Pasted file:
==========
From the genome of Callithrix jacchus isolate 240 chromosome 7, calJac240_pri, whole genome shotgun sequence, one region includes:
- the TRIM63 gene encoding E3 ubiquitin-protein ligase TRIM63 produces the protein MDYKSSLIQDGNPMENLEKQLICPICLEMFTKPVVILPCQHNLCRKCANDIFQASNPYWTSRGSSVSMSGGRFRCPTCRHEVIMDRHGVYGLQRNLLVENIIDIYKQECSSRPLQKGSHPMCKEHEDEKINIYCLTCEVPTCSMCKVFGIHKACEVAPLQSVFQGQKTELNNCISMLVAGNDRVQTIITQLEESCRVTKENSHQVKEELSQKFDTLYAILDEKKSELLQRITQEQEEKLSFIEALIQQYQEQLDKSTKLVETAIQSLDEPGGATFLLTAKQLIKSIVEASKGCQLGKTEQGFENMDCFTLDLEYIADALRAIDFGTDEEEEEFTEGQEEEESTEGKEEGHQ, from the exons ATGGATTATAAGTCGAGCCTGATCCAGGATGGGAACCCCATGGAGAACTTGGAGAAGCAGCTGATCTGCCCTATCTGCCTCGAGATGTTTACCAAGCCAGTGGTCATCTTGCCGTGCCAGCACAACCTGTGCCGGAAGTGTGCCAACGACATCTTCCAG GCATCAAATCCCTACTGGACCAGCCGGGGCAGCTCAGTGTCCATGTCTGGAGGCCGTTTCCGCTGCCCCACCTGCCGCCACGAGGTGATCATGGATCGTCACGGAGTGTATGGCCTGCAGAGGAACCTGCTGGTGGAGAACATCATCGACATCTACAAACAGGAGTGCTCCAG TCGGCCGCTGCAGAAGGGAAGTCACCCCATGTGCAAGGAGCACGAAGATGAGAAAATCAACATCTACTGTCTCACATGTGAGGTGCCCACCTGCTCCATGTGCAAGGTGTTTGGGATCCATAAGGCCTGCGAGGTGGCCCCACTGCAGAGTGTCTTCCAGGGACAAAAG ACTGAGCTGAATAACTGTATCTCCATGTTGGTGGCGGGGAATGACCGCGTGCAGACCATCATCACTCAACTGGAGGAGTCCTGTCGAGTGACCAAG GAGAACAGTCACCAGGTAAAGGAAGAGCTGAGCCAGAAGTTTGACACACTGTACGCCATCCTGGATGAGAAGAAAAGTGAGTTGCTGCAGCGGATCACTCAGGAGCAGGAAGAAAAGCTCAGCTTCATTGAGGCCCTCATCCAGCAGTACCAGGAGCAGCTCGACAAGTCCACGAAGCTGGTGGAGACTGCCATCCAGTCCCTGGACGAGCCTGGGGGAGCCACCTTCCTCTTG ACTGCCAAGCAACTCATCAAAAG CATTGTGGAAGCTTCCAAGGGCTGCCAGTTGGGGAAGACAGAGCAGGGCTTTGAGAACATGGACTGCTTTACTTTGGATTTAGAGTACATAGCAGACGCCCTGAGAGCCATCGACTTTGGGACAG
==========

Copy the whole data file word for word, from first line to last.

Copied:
From the genome of Callithrix jacchus isolate 240 chromosome 7, calJac240_pri, whole genome shotgun sequence, one region includes:
- the TRIM63 gene encoding E3 ubiquitin-protein ligase TRIM63 produces the protein MDYKSSLIQDGNPMENLEKQLICPICLEMFTKPVVILPCQHNLCRKCANDIFQASNPYWTSRGSSVSMSGGRFRCPTCRHEVIMDRHGVYGLQRNLLVENIIDIYKQECSSRPLQKGSHPMCKEHEDEKINIYCLTCEVPTCSMCKVFGIHKACEVAPLQSVFQGQKTELNNCISMLVAGNDRVQTIITQLEESCRVTKENSHQVKEELSQKFDTLYAILDEKKSELLQRITQEQEEKLSFIEALIQQYQEQLDKSTKLVETAIQSLDEPGGATFLLTAKQLIKSIVEASKGCQLGKTEQGFENMDCFTLDLEYIADALRAIDFGTDEEEEEFTEGQEEEESTEGKEEGHQ, from the exons ATGGATTATAAGTCGAGCCTGATCCAGGATGGGAACCCCATGGAGAACTTGGAGAAGCAGCTGATCTGCCCTATCTGCCTCGAGATGTTTACCAAGCCAGTGGTCATCTTGCCGTGCCAGCACAACCTGTGCCGGAAGTGTGCCAACGACATCTTCCAG GCATCAAATCCCTACTGGACCAGCCGGGGCAGCTCAGTGTCCATGTCTGGAGGCCGTTTCCGCTGCCCCACCTGCCGCCACGAGGTGATCATGGATCGTCACGGAGTGTATGGCCTGCAGAGGAACCTGCTGGTGGAGAACATCATCGACATCTACAAACAGGAGTGCTCCAG TCGGCCGCTGCAGAAGGGAAGTCACCCCATGTGCAAGGAGCACGAAGATGAGAAAATCAACATCTACTGTCTCACATGTGAGGTGCCCACCTGCTCCATGTGCAAGGTGTTTGGGATCCATAAGGCCTGCGAGGTGGCCCCACTGCAGAGTGTCTTCCAGGGACAAAAG ACTGAGCTGAATAACTGTATCTCCATGTTGGTGGCGGGGAATGACCGCGTGCAGACCATCATCACTCAACTGGAGGAGTCCTGTCGAGTGACCAAG GAGAACAGTCACCAGGTAAAGGAAGAGCTGAGCCAGAAGTTTGACACACTGTACGCCATCCTGGATGAGAAGAAAAGTGAGTTGCTGCAGCGGATCACTCAGGAGCAGGAAGAAAAGCTCAGCTTCATTGAGGCCCTCATCCAGCAGTACCAGGAGCAGCTCGACAAGTCCACGAAGCTGGTGGAGACTGCCATCCAGTCCCTGGACGAGCCTGGGGGAGCCACCTTCCTCTTG ACTGCCAAGCAACTCATCAAAAG CATTGTGGAAGCTTCCAAGGGCTGCCAGTTGGGGAAGACAGAGCAGGGCTTTGAGAACATGGACTGCTTTACTTTGGATTTAGAGTACATAGCAGACGCCCTGAGAGCCATCGACTTTGGGACAG